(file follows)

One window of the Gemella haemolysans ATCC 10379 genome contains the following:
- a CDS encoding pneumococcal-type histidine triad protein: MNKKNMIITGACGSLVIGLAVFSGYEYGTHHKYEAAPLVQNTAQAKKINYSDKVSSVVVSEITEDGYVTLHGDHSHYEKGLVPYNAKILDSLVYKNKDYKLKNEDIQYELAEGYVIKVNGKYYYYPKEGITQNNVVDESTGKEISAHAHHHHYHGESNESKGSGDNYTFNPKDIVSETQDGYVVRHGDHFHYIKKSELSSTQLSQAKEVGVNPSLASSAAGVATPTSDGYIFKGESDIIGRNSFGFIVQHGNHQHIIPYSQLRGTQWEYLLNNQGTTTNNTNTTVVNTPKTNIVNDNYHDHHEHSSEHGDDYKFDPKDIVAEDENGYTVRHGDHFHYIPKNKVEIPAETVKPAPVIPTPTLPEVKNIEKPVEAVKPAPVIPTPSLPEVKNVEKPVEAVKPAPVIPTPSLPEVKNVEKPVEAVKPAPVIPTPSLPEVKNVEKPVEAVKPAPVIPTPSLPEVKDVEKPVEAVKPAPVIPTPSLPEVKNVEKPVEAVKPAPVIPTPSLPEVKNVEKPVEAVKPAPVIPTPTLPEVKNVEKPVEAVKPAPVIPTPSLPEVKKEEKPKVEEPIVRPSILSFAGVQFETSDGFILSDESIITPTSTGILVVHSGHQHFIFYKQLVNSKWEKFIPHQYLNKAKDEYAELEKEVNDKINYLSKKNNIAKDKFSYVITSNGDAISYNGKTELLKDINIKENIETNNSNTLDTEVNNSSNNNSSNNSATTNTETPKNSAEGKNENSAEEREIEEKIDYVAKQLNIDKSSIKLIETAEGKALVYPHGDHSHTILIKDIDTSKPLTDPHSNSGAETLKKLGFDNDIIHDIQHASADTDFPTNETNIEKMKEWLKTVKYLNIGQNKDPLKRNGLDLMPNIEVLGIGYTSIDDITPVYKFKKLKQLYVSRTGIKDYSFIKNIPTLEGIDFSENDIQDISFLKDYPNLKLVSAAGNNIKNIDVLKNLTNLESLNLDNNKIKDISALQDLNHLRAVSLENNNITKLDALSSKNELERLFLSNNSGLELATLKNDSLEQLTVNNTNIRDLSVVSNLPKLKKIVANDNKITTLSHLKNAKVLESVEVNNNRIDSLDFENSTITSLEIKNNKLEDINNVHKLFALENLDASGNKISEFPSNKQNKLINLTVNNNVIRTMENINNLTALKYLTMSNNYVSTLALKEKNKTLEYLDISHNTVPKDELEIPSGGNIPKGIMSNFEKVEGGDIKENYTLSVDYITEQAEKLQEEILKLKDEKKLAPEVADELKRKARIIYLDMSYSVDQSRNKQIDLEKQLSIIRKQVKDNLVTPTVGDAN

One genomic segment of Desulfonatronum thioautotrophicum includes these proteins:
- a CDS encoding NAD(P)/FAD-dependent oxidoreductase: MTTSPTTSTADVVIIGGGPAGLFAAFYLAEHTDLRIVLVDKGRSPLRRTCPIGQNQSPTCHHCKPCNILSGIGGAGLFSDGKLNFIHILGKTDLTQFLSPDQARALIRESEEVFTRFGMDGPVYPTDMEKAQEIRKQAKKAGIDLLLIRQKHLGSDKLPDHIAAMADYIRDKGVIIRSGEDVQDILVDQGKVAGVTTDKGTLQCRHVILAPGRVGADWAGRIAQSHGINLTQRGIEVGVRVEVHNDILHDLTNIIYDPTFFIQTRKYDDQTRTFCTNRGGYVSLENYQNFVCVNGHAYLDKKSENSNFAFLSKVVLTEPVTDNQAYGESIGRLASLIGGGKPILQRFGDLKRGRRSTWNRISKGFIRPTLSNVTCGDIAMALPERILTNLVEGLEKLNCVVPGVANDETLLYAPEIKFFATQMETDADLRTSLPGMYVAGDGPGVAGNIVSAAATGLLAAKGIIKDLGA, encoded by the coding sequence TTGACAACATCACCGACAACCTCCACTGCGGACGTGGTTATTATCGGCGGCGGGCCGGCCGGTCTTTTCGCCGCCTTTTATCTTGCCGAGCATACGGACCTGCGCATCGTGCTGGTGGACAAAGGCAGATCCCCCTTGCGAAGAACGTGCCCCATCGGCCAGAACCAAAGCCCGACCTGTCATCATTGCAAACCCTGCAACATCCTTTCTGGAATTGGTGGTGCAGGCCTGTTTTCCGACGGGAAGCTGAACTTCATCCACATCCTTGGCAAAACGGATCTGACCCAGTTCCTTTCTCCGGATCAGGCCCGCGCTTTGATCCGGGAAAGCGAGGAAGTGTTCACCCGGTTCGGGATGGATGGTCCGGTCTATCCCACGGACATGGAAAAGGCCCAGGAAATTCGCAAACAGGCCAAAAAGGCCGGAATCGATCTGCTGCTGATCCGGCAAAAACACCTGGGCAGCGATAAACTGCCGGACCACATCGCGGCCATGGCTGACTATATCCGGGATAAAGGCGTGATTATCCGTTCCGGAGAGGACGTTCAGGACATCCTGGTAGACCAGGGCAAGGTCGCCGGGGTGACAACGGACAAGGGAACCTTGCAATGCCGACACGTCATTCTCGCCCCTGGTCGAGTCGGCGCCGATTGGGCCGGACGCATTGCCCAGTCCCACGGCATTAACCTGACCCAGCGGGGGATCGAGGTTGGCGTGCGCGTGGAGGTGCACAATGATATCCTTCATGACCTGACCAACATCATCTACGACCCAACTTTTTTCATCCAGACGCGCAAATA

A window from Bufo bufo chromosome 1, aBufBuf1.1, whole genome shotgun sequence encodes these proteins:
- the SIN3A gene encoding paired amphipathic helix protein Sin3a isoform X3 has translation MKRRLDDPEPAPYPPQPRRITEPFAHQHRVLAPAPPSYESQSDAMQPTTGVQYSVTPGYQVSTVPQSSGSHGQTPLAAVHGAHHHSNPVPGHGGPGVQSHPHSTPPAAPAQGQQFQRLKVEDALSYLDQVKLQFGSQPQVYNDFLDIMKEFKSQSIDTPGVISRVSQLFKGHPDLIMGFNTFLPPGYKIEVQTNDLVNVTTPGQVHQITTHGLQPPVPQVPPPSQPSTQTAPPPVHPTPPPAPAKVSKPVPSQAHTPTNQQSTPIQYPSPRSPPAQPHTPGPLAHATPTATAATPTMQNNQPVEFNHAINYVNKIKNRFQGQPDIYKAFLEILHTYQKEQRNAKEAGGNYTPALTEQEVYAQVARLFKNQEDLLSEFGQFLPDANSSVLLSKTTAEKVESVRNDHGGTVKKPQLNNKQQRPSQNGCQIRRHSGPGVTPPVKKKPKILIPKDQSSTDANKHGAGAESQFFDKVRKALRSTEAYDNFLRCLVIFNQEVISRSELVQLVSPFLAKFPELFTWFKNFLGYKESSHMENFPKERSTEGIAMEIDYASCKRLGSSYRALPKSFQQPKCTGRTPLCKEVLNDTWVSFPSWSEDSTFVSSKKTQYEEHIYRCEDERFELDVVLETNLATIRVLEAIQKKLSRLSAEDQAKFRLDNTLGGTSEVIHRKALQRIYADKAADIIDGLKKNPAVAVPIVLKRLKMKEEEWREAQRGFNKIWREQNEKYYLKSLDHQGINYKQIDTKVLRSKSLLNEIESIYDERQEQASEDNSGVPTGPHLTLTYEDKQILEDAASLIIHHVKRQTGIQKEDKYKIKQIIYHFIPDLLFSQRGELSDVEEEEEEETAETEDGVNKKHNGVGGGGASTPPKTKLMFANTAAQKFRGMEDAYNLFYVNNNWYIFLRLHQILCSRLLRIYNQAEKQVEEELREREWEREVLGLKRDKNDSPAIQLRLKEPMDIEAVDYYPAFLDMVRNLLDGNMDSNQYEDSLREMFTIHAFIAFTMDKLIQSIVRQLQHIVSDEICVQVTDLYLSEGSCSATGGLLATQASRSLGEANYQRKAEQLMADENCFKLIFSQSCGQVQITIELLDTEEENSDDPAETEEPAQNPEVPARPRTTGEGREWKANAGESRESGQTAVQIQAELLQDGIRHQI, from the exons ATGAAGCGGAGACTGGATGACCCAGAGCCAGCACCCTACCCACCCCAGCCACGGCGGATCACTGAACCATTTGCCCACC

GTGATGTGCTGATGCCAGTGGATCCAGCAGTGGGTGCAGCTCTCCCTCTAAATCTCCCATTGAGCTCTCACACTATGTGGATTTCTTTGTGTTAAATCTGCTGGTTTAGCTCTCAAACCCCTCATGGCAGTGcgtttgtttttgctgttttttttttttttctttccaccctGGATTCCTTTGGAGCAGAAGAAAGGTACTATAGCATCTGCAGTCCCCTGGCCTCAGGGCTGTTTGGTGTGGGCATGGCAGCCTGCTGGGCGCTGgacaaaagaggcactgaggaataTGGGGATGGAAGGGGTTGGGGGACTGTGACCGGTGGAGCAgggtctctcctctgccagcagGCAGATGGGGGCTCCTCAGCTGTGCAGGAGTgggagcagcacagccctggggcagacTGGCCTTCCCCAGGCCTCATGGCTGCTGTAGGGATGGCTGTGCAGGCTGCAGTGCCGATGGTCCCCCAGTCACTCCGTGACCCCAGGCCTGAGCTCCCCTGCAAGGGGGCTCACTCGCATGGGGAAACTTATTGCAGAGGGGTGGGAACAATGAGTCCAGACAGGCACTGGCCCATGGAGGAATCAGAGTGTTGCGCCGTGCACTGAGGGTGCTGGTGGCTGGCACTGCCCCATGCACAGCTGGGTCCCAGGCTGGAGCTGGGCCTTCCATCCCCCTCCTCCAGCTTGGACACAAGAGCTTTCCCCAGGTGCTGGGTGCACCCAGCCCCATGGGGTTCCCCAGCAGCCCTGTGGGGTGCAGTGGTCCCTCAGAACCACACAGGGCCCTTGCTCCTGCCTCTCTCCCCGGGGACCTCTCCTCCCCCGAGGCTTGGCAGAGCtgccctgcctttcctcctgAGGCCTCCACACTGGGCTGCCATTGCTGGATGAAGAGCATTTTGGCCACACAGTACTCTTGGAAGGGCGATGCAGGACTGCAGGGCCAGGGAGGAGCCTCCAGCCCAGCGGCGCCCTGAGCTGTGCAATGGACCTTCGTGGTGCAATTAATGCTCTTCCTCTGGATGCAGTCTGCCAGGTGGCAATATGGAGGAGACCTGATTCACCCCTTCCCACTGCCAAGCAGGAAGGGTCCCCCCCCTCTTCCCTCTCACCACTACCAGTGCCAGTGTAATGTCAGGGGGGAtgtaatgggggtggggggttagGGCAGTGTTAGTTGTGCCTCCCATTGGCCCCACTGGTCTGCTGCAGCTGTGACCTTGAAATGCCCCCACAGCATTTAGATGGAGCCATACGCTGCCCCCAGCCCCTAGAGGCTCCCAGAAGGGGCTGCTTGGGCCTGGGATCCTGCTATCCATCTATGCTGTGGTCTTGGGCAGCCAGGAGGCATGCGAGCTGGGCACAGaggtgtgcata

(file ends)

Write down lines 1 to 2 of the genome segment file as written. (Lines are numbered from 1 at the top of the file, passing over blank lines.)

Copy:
One window of the Gemella haemolysans ATCC 10379 genome contains the following:
- a CDS encoding pneumococcal-type histidine triad protein: MNKKNMIITGACGSLVIGLAVFSGYEYGTHHKYEAAPLVQNTAQAKKINYSDKVSSVVVSEITEDGYVTLHGDHSHYEKGLVPYNAKILDSLVYKNKDYKLKNEDIQYELAEGYVIKVNGKYYYYPKEGITQNNVVDESTGKEISAHAHHHHYHGESNESKGSGDNYTFNPKDIVSETQDGYVVRHGDHFHYIKKSELSSTQLSQAKEVGVNPSLASSAAGVATPTSDGYIFKGESDIIGRNSFGFIVQHGNHQHIIPYSQLRGTQWEYLLNNQGTTTNNTNTTVVNTPKTNIVNDNYHDHHEHSSEHGDDYKFDPKDIVAEDENGYTVRHGDHFHYIPKNKVEIPAETVKPAPVIPTPTLPEVKNIEKPVEAVKPAPVIPTPSLPEVKNVEKPVEAVKPAPVIPTPSLPEVKNVEKPVEAVKPAPVIPTPSLPEVKNVEKPVEAVKPAPVIPTPSLPEVKDVEKPVEAVKPAPVIPTPSLPEVKNVEKPVEAVKPAPVIPTPSLPEVKNVEKPVEAVKPAPVIPTPTLPEVKNVEKPVEAVKPAPVIPTPSLPEVKKEEKPKVEEPIVRPSILSFAGVQFETSDGFILSDESIITPTSTGILVVHSGHQHFIFYKQLVNSKWEKFIPHQYLNKAKDEYAELEKEVNDKINYLSKKNNIAKDKFSYVITSNGDAISYNGKTELLKDINIKENIETNNSNTLDTEVNNSSNNNSSNNSATTNTETPKNSAEGKNENSAEEREIEEKIDYVAKQLNIDKSSIKLIETAEGKALVYPHGDHSHTILIKDIDTSKPLTDPHSNSGAETLKKLGFDNDIIHDIQHASADTDFPTNETNIEKMKEWLKTVKYLNIGQNKDPLKRNGLDLMPNIEVLGIGYTSIDDITPVYKFKKLKQLYVSRTGIKDYSFIKNIPTLEGIDFSENDIQDISFLKDYPNLKLVSAAGNNIKNIDVLKNLTNLESLNLDNNKIKDISALQDLNHLRAVSLENNNITKLDALSSKNELERLFLSNNSGLELATLKNDSLEQLTVNNTNIRDLSVVSNLPKLKKIVANDNKITTLSHLKNAKVLESVEVNNNRIDSLDFENSTITSLEIKNNKLEDINNVHKLFALENLDASGNKISEFPSNKQNKLINLTVNNNVIRTMENINNLTALKYLTMSNNYVSTLALKEKNKTLEYLDISHNTVPKDELEIPSGGNIPKGIMSNFEKVEGGDIKENYTLSVDYITEQAEKLQEEILKLKDEKKLAPEVADELKRKARIIYLDMSYSVDQSRNKQIDLEKQLSIIRKQVKDNLVTPTVGDAN